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Automated Demand-Response: How Common Is It?


By Greg Zimmerman Energy Efficiency

As the weather heats us, facility managers must remember: If you have a demand-response agreement with your utility, make sure you’re set up to maximize it. One facet of smart grid that holds huge potential benefits is automated demand-response. But just how common is it?

Automated demand-response allows the utility to send a notification to a facility’s building automation system. The BAS automatically then initiates a pre-designed demand-response plan. So with automated demand-response, the process of responding to an event is much easier — indeed, it’s automatic. You have the fancy BAS system, now why not take advantage of all its capabilities?

Of 13,629 enrolled megawatts (MW) of demand-response programs, about 13 percent — 1,050 MW — is fully automated, According to the 2017 Utility Demand Response Market Snapshot from the Smart Electric Power Alliance.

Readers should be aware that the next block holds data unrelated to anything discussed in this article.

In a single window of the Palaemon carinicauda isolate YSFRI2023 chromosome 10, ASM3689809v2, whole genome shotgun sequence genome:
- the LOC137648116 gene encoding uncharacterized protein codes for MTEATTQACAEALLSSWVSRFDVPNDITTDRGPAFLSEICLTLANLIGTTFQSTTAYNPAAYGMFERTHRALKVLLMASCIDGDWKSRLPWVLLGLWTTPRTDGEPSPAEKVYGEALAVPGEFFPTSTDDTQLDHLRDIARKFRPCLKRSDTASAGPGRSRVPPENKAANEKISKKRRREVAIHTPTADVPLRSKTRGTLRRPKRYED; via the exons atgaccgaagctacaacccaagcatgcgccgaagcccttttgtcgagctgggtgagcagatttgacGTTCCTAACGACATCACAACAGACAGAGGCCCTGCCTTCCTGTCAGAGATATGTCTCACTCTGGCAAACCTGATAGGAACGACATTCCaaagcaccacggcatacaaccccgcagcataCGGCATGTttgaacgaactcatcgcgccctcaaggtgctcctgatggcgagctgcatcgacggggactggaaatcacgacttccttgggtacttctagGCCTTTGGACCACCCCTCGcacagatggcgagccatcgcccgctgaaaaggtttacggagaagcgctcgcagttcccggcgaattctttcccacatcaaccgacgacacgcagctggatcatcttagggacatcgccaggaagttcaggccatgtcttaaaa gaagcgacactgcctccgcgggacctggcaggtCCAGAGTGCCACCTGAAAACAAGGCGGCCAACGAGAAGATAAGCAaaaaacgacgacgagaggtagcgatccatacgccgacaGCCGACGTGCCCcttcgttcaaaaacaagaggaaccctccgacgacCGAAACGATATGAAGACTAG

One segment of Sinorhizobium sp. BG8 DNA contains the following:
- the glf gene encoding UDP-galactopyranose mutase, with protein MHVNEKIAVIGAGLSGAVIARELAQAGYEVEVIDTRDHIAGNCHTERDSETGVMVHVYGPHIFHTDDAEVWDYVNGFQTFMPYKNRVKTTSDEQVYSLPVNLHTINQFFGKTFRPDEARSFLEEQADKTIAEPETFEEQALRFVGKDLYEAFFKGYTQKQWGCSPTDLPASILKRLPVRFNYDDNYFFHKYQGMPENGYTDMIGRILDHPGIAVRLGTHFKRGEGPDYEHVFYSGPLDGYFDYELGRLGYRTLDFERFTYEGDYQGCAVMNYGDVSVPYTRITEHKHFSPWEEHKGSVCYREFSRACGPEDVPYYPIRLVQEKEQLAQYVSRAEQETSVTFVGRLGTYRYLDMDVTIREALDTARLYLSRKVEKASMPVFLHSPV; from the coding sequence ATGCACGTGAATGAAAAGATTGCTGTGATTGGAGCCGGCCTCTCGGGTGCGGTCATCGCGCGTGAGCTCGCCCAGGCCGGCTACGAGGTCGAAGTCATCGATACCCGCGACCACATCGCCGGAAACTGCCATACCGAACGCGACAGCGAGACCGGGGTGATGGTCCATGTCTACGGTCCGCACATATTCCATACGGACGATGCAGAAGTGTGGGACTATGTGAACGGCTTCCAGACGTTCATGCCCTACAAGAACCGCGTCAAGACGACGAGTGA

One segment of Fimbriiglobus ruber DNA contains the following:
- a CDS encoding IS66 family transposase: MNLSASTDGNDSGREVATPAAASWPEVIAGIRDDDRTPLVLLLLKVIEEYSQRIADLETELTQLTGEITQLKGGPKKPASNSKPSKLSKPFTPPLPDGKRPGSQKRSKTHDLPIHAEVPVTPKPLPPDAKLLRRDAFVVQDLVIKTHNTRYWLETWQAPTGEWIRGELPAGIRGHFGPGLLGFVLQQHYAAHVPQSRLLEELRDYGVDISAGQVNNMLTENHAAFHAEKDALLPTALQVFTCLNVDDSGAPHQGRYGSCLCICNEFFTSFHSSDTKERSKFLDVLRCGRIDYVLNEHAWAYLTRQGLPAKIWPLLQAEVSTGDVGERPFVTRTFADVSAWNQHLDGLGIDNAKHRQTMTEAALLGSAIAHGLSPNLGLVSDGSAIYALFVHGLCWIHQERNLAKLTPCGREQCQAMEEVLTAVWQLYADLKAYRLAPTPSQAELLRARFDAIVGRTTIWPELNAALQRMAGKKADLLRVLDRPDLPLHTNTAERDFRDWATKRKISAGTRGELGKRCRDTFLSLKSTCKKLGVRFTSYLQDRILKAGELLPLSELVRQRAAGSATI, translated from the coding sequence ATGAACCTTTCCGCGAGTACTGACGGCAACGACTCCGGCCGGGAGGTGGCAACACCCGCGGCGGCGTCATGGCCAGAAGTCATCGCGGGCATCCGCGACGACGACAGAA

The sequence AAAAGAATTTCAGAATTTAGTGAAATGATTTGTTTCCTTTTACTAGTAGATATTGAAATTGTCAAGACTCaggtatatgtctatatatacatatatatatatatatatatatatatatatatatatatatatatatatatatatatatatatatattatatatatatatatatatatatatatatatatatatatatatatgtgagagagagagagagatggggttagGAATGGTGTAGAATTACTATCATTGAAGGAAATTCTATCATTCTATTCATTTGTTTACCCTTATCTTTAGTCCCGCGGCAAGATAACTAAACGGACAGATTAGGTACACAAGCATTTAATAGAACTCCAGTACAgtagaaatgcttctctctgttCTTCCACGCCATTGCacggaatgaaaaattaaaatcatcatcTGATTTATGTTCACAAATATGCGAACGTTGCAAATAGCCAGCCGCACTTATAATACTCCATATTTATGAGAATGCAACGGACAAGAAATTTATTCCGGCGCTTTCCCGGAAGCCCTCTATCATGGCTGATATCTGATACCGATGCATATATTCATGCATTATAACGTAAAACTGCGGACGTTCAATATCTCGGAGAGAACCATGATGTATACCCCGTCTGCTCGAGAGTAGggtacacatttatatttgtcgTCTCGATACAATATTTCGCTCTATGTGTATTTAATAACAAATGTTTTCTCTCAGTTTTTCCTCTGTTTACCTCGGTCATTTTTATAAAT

In many cases, that means demand-response is still a manual function — managers choose which things to turn off or turn down and use their BAS to do so. In some cases, technicians go out and manually hit switches. Often, notification from the utility of a demand-response event comes via text message, e-mail, or phone call, and the event usually coincides with the afternoon peak hours when electricity demand is high and expensive to produce. Managers then implement those demand-response plans and notify occupants that the facility is in a demand-response event for the next several hours or so.

An article in the June issue of Building Operating Management looks at a different way to think about automated demand-response. What if facility managers could do a sort of quasi-demand-response in their buildings, independent of the utility, but still when electricity prices are highest? What would it look like and how would one implement it? The article provides tips and advice for using real-time pricing to curtail energy costs.

This Quick Read was submitted by Greg Zimmerman, executive editor, Building Operating Management. Read his cover story profiling Northwestern University’s vice president of facilities management, John D’Angelo.

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